Saturday, January 26, 2013

The Meaning of My Life

     We all have a desire to understand the meaning of our lives and why we are here on Earth; whether we ponder it occasionally or are on a quest. This month my book group read The Happiness Project by Gretchen Rubin. Gretchen writes about her year long quest to set and follow a series of resolutions to find more happiness, "to change her life without changing it". While I applaud her for fulfilling her quest, I don't agree with her method. Many of her resolutions were about improving her relationships with family, friends and people, while others were about broadening her "self". From my perspective, it often felt forced and unnatural. I found myself asking "why?" many times. After all, it was her life and not mine; I was just a voyeur. However, she helped me think about a few things, like my own "Twelve Commandments". Things I know to be true about living my life. I had never thought about these subconscious principles but they flashed like photographs at different times over the last month. I came up with ten.

  1. No complaining; only solutions.
  2. Perseverance and hard work pay off.
  3. Can't change people; I am the only change agent.
  4. Being good at what I do requires a desire to learn.
  5. Challenge creates nervousness but adrenaline and exhilaration.
  6. Just do it.
  7. I want to do everything but it often creates stress; therefore, I must choose.
  8. The glass is half full.
  9. What you give is what you get.
  10. It's easy to be distracted and hard to remain focused.
    The subject of happiness became a theme this month; not intentionally but I noticed a Diane Rehm podcast of her recent interview with Sonja Lyubomirsky about her book The Myth of Happiness and a January article in The Atlantic entitled "There is More to Life Than Being Happy." This article in particular made me think more critically about The Happiness Project and happiness' role in my life. The article compares and contrasts seeking happiness as an American cultural "meism" to developing meaning and purpose that "transcends and endues" ones lifetime. Meaning enables happiness. 

     I know my purpose - a teacher and a mother. This is why I am present on Earth and which gives my life meaning. I am here to model, guide and facilitate my students and children to discover, question and engage with the natural world, to help them create a relationship with nature and to encourage their stewardship of the environment. This is my passion. This is what sustains me. This is my purpose. This is my happiness.

Wednesday, January 16, 2013

Questions to Ask When Planning a National Park Vacation

Great Sand Dunes NP
        I have mentioned a few times in my blog that one of my lifetime goals is to visit at least one new national park each year with my children. I started this goal three years ago when my kids were nine and five. At five years old, my son had stopped napping, could sustain attention, had a lot of energy and could do more outdoor activities without constant adult intervention (like being carried in a backpack while hiking). Each year, I choose a new park or two and amp up the adventure scale. In 2010, we played on the sand dunes in Great Sand Dunes National Park; in 2011, we camped, rock scrambled, hiked and biked in Acadia National Park; and last summer, we camped, kayaked, rafted and did long hikes in Yellowstone and Grand Teton National Parks.     It's winter; tis the season to be thinking about the opposite season, summer, and planning our family's next national park adventure. This year, we are road tripping to camp in Sleeping Dunes and Isle of Royale National Parks in Michigan. So as I begin my internet search for information to formulate a plan, I thought I would develop a list of questions that I need answered.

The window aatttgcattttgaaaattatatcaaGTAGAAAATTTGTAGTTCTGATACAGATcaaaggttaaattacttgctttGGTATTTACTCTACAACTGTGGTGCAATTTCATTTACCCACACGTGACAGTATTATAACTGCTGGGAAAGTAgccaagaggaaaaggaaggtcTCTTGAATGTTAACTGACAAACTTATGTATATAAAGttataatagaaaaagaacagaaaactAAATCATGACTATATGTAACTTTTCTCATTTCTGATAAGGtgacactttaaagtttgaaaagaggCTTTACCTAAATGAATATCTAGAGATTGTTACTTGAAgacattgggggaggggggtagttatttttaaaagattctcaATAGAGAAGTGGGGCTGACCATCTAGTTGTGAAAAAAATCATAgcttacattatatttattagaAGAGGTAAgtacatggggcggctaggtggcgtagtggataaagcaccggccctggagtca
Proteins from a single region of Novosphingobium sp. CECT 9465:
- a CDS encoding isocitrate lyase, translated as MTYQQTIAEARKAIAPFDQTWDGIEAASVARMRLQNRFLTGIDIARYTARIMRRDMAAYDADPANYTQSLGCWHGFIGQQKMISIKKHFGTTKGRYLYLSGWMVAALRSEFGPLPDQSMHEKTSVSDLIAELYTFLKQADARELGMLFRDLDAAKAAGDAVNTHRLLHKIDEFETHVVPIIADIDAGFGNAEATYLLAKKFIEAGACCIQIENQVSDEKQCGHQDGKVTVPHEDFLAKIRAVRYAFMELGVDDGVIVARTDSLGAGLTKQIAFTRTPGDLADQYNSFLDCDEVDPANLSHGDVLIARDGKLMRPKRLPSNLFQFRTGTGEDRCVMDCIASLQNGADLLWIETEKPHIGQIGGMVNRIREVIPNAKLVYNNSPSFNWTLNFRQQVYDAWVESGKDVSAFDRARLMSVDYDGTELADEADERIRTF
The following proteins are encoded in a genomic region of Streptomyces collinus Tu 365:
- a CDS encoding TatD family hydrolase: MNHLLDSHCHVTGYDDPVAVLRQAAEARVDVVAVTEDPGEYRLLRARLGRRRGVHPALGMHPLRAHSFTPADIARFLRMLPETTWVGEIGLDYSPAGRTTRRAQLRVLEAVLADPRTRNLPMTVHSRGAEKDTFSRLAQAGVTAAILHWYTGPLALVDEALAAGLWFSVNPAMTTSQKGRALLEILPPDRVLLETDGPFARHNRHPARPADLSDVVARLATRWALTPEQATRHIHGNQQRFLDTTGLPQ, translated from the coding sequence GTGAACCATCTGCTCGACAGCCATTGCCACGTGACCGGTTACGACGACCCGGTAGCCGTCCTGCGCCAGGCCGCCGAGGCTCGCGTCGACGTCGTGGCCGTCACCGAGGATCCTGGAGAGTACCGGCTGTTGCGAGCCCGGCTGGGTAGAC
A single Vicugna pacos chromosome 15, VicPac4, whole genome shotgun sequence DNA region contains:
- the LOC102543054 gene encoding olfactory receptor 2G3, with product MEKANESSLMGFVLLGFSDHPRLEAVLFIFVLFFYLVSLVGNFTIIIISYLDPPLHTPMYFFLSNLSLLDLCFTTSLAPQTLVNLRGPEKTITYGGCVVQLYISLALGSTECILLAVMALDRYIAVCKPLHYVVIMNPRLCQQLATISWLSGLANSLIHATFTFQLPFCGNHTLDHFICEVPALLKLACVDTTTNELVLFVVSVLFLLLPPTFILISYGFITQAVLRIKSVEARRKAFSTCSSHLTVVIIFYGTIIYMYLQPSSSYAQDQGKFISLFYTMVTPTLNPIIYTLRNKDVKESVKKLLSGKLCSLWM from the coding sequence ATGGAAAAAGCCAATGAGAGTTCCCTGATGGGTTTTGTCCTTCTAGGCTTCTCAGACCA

1. What is the travel distance from home to each destination?
  2. How do we get to each destination? 
  3. What is the cost of getting there? 
  4. What is the transportation schedule?
  5. How long does it take?
  6. What is the park entrance fee?
  7. How many campgrounds does the park have?
  8. Where are the campgrounds located?
  9. How does the location of the campgrounds compare to the proximity of activities available in the park?
  10. What is the cost of a campsite?
  11. Is there a minimum night stay?
  12. How do I reserve a campsite? First-come, first-serve?
  13. If first-come, first-serve, how fast do the campgrounds fill?
  14. What facilities are offered at the campgrounds: flush toilets, pit toilets, showers, water pumps, firewood, tent pad, picnic table, fire ring and bear boxes?
  15. Where is the closest store for food and supplies?
  16. What activities are available in the park: boat rentals (kayak, canoe, row, small motor), fishing, outfitters, horseback riding, tours, ranger programs, mountain biking, rock climbing, rafting, hiking, backpacking and swimming?
  17. How do I obtain a backcountry permit to backpack?
  18. What are the bear regulations? Can I rent a bear canister ?
  19. Where do I buy camping fuel?
  20. Grand Teton NP
  21. What are the campfire regulations?
     Of course these are general questions. Depending on your destination, you will develop more specific questions related to your family's needs and goals. Planning though is necessary to ensure your family's safety during its outdoor adventures, to decrease your impact on the natural environment and to increase the fun-factor for your family vacation.